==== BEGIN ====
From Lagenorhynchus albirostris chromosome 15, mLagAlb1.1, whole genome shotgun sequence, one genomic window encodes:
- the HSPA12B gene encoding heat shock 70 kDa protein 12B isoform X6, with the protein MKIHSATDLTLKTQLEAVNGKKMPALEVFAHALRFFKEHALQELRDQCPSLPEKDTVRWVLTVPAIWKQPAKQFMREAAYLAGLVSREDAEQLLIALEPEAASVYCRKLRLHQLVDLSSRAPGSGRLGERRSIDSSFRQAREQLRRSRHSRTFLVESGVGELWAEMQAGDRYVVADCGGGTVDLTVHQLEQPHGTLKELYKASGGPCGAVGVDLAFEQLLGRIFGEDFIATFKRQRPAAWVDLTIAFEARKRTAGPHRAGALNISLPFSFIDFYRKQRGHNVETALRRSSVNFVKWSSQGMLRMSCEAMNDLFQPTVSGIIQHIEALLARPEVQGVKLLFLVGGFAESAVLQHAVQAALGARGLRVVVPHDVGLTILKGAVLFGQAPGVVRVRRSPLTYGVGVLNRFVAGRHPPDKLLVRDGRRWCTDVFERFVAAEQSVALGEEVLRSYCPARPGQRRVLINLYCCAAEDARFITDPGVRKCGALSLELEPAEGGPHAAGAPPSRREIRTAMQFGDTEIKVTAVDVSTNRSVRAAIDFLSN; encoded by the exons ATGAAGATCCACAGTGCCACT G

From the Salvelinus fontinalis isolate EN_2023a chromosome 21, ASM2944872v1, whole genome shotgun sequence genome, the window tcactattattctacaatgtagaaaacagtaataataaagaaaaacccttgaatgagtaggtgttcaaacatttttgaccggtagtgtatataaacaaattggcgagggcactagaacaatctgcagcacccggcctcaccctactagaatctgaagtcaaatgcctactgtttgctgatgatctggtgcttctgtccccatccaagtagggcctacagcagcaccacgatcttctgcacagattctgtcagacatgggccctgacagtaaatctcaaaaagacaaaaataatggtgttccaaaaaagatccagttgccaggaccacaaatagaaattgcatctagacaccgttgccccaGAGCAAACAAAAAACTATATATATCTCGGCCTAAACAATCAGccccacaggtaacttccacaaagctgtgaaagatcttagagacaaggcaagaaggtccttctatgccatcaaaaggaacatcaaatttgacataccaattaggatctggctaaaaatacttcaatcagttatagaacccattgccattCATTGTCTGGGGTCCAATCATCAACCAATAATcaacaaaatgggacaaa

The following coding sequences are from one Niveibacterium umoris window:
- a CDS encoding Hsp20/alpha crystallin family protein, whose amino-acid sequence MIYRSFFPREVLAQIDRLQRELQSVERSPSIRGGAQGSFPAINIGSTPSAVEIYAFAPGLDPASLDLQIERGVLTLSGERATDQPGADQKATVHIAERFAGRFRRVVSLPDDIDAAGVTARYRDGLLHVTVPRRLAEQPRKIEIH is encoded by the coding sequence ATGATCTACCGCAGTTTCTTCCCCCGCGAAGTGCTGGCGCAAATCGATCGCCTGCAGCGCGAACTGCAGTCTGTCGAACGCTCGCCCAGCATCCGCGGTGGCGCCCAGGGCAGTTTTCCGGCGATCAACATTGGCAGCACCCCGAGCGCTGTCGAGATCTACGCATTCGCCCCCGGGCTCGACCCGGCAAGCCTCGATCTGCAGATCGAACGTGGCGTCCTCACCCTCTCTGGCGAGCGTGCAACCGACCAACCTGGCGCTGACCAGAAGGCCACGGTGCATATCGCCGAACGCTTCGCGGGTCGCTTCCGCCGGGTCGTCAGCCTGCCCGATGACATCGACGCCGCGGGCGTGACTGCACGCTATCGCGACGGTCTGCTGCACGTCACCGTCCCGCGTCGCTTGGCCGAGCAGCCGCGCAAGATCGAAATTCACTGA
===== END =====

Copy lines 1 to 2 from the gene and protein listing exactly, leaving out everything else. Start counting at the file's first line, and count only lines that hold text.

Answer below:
From Lagenorhynchus albirostris chromosome 15, mLagAlb1.1, whole genome shotgun sequence, one genomic window encodes:
- the HSPA12B gene encoding heat shock 70 kDa protein 12B isoform X6, with the protein MKIHSATDLTLKTQLEAVNGKKMPALEVFAHALRFFKEHALQELRDQCPSLPEKDTVRWVLTVPAIWKQPAKQFMREAAYLAGLVSREDAEQLLIALEPEAASVYCRKLRLHQLVDLSSRAPGSGRLGERRSIDSSFRQAREQLRRSRHSRTFLVESGVGELWAEMQAGDRYVVADCGGGTVDLTVHQLEQPHGTLKELYKASGGPCGAVGVDLAFEQLLGRIFGEDFIATFKRQRPAAWVDLTIAFEARKRTAGPHRAGALNISLPFSFIDFYRKQRGHNVETALRRSSVNFVKWSSQGMLRMSCEAMNDLFQPTVSGIIQHIEALLARPEVQGVKLLFLVGGFAESAVLQHAVQAALGARGLRVVVPHDVGLTILKGAVLFGQAPGVVRVRRSPLTYGVGVLNRFVAGRHPPDKLLVRDGRRWCTDVFERFVAAEQSVALGEEVLRSYCPARPGQRRVLINLYCCAAEDARFITDPGVRKCGALSLELEPAEGGPHAAGAPPSRREIRTAMQFGDTEIKVTAVDVSTNRSVRAAIDFLSN; encoded by the exons ATGAAGATCCACAGTGCCACT G